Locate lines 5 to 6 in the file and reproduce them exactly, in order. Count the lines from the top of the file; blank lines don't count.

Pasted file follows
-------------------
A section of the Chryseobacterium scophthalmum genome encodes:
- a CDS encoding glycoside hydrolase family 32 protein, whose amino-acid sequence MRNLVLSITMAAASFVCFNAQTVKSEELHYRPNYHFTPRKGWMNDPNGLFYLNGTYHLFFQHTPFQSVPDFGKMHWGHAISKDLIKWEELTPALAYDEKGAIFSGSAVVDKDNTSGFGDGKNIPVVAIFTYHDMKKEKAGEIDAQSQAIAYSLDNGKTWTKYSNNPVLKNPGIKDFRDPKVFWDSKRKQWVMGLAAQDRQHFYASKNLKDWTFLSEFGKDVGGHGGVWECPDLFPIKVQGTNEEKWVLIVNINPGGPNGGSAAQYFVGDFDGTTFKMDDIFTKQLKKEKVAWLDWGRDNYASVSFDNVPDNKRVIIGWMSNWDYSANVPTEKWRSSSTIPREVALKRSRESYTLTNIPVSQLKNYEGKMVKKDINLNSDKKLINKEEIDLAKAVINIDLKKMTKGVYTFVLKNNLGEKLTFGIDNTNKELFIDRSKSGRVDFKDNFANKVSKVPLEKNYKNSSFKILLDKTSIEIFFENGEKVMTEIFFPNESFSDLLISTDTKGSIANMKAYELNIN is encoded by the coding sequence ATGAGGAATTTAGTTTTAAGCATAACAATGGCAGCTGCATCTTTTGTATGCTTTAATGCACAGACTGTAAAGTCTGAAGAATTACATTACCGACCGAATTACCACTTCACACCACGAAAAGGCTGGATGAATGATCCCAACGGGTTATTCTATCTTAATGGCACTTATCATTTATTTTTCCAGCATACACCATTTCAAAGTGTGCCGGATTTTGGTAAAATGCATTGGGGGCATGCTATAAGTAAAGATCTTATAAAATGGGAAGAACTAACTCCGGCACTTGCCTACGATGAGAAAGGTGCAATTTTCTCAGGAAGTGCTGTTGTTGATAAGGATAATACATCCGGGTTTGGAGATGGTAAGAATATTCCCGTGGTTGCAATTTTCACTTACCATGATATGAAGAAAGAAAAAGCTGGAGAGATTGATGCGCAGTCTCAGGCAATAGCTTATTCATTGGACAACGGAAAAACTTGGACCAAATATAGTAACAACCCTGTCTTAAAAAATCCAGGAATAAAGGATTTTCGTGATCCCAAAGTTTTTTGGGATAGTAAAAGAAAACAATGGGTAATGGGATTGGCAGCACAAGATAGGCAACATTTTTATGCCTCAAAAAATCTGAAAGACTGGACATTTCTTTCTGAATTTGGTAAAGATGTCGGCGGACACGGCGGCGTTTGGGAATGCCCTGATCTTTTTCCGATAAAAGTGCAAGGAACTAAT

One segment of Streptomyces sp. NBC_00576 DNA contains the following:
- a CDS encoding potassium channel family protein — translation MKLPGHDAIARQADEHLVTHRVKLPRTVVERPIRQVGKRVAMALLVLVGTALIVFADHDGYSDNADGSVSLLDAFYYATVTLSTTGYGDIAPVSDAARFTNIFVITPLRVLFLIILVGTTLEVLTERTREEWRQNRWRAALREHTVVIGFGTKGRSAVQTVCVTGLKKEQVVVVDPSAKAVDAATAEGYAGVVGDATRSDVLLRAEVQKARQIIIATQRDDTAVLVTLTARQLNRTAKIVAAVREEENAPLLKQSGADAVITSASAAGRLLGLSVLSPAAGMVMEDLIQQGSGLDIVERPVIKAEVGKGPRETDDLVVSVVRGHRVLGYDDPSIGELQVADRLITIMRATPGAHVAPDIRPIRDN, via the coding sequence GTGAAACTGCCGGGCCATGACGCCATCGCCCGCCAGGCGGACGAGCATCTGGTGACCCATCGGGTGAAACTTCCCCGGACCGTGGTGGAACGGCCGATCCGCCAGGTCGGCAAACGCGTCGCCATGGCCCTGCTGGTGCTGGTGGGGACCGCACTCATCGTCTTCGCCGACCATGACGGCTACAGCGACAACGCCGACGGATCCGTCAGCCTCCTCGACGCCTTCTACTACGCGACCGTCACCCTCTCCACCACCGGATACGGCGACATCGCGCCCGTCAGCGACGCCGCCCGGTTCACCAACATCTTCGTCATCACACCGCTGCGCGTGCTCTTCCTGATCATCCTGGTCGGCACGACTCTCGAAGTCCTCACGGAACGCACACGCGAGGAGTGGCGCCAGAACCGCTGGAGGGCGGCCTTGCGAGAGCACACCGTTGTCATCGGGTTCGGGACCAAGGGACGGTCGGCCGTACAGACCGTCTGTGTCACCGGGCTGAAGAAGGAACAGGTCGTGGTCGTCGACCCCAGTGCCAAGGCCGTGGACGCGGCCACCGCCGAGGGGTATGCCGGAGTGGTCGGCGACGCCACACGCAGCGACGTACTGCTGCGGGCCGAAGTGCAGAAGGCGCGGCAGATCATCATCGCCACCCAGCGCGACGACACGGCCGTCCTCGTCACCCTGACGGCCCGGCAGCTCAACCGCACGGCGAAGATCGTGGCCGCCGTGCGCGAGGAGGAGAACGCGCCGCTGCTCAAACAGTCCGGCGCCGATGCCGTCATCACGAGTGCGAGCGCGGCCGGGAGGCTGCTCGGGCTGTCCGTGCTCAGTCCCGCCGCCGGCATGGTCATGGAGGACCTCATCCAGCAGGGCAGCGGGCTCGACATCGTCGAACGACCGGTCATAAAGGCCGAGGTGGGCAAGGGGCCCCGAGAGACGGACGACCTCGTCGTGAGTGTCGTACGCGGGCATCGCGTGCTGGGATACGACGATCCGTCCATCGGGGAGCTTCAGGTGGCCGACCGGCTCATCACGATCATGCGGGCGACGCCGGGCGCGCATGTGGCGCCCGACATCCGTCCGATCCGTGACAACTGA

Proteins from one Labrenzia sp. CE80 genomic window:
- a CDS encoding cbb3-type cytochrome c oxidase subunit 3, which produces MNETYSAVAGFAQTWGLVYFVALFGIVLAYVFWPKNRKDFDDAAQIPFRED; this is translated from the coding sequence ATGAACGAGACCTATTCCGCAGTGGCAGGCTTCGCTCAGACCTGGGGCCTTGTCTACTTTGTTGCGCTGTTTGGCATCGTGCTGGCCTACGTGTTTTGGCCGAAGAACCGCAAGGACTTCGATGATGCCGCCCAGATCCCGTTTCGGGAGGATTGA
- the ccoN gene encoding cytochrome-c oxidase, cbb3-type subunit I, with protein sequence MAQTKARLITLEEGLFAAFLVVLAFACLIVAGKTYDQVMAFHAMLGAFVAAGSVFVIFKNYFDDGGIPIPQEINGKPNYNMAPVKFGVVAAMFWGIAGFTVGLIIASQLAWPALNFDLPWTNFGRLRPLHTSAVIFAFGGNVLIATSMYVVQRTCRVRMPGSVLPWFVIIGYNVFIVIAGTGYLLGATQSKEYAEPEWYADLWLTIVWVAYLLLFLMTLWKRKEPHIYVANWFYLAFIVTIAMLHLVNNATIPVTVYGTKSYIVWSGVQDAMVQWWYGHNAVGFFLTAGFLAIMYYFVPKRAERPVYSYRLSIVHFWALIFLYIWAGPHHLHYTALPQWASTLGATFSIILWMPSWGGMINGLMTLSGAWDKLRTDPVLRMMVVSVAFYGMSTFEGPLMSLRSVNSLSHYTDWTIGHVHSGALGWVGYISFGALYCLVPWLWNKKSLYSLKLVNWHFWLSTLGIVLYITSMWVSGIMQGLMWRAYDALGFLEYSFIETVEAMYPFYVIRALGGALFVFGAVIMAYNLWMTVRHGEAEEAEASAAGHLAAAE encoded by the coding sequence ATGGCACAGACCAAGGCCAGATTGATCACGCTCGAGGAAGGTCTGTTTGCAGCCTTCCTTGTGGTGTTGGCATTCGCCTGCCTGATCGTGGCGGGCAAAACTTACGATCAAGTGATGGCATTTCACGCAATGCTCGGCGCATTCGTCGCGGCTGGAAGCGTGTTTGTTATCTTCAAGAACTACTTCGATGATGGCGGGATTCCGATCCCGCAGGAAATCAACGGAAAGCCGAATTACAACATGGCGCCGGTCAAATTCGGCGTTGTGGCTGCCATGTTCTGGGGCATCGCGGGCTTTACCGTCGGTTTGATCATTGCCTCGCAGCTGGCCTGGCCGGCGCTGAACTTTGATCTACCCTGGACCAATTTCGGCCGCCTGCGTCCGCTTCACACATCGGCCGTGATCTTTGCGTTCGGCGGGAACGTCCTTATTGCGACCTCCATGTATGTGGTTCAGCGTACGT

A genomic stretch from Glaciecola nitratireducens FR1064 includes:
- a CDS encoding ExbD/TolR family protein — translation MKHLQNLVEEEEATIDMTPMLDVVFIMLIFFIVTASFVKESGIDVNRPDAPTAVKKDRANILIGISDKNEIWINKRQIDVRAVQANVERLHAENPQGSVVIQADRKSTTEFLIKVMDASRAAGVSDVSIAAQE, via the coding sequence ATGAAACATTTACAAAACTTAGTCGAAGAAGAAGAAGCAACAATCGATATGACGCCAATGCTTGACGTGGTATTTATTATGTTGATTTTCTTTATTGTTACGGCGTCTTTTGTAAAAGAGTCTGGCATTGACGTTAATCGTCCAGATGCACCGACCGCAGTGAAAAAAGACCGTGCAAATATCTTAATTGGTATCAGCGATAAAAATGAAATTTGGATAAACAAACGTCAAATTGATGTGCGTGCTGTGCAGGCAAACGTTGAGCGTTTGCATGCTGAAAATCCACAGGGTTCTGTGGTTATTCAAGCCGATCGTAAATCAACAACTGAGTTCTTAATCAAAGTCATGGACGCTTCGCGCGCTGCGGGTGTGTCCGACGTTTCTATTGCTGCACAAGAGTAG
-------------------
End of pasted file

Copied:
Proteins from one Labrenzia sp. CE80 genomic window:
- a CDS encoding cbb3-type cytochrome c oxidase subunit 3, which produces MNETYSAVAGFAQTWGLVYFVALFGIVLAYVFWPKNRKDFDDAAQIPFRED; this is translated from the coding sequence ATGAACGAGACCTATTCCGCAGTGGCAGGCTTCGCTCAGACCTGGGGCCTTGTCTACTTTGTTGCGCTGTTTGGCATCGTGCTGGCCTACGTGTTTTGGCCGAAGAACCGCAAGGACTTCGATGATGCCGCCCAGATCCCGTTTCGGGAGGATTGA